Tech & Science

De Blasio Caves on NYC Legislation That Would Have Capped Uber's Growth

St Petersburg taxis call for Uber ban
The logo of car-sharing service app Uber on a smartphone over a reserved lane for taxis in a street is seen in this photo illustration taken in Madrid on December 10, 2014. A Madrid judge has ordered U.S.-based online car booking company Uber to cease operations in Spain, the latest ban on the popular service. Taxi drivers around the world consider Uber unfairly bypasses local licensing and safety regulations by using the internet to put drivers in touch with passengers. Sergio Perez/Reuters

Updated | Mayor Bill de Blasio's administration dropped legislation which would have limited car-hailing app Uber's growth in New York City on Wednesday afternoon. The legislation could have passed in the next 24 hours. 

The legislation was two fold: part one would call for a congestion survey and the second would cap the number of for-hire vehicles added to the road each year, which would directly affect Uber’s growth. Though the congestion study will still continue, and at an "even faster pace" according to city councilman Ydnais Rodriguez, the cap will not go into effect. Rodriguez brought both bills to city council and has had the full support of the mayor's office. 

Had the capping legislation passed, Uber would be forced to stay within the city’s limits, which would allow car bases larger than 500 vehicles to increase by only 1 percent each year.

The city believed the legislation is necessary to prevent further congestion and to improve the city’s air quality. A city study found that Uber had added 23,000 vehicles since 2011 and that average speed in the city had fallen from 9.25 mph to 8.5 mph, an 8 percent decrease. Uber, however, said the cap would make its service almost unusable in New York. Uber also argues that the cap would limit its ability to create more jobs, as it has thousands of contractors on its payroll.

Yesterday, city comptroller Scott Stringer said the bill should be delayed but de Blasio's camp said it was impossible. Today, however, it seems it was possible.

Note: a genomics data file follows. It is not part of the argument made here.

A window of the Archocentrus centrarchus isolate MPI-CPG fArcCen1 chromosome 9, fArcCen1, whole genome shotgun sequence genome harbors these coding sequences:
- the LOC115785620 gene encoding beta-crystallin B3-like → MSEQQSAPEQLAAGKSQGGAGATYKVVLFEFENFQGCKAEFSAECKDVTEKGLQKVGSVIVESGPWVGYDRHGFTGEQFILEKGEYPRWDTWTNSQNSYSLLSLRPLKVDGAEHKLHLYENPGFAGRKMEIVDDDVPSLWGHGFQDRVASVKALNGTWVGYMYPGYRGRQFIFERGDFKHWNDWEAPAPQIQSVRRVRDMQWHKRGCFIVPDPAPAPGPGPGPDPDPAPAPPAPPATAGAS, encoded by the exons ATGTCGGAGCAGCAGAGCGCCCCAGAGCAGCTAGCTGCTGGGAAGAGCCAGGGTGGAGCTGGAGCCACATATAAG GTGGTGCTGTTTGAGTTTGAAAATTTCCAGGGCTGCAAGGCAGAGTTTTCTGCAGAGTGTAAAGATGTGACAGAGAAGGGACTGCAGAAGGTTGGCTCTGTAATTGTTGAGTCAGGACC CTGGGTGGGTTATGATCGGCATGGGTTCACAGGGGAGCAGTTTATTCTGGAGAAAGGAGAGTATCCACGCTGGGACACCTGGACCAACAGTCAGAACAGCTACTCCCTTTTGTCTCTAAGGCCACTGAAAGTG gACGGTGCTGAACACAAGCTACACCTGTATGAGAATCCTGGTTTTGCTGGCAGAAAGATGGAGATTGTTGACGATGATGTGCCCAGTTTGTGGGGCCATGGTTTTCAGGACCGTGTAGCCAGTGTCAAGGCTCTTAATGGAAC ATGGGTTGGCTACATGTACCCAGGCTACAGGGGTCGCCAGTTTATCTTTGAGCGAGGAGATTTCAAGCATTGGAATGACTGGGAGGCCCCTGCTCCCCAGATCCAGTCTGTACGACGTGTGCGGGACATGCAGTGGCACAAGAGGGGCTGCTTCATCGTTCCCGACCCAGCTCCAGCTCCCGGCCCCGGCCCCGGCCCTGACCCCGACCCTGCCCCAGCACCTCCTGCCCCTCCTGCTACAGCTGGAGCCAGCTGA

"Today the administration, City Council and Uber have agreed to a framework that will advance the city’s vital policy goals for passengers, drivers and the public. It sets in motion a plan to guide a comprehensive and fair public response, driven by data, to the increase in for-hire vehicles. And it ensures that the future growth of this industry matches the values and the interests of New Yorkers," deputy mayor Anthony Shorris said in a statement.

The city will move forward with the traffic survey immediately. It'll be completed in November at which time the capping legislation could be revisited, if the survey directly links for-hire vehicles to congestion.

"Uber will share information for the study above and beyond what has previously been provided, with safeguards to protect privacy. Uber has also agreed to maintain its approximate current rate of growth and not flood the streets with new licenses and vehicles. In addition to the traffic study, the City and transportation stakeholders will participate in a larger review of the entire taxi, FHV and livery industries, with a particular focus on revenue for public transit, consumer protections, driver and employee protections, and accessibility for people with disabilities. The cap legislation currently before the City Council will be tabled throughout the traffic study process," Shorris added. 

This decision is a big win for Uber in New York City. The app launched a social media movement, television advertising campaign and even a petition accessible in their app by hailing a "de Blasio" to combat the legislation. At one point, they challenged the mayor to a public debate on the matter, which he declined.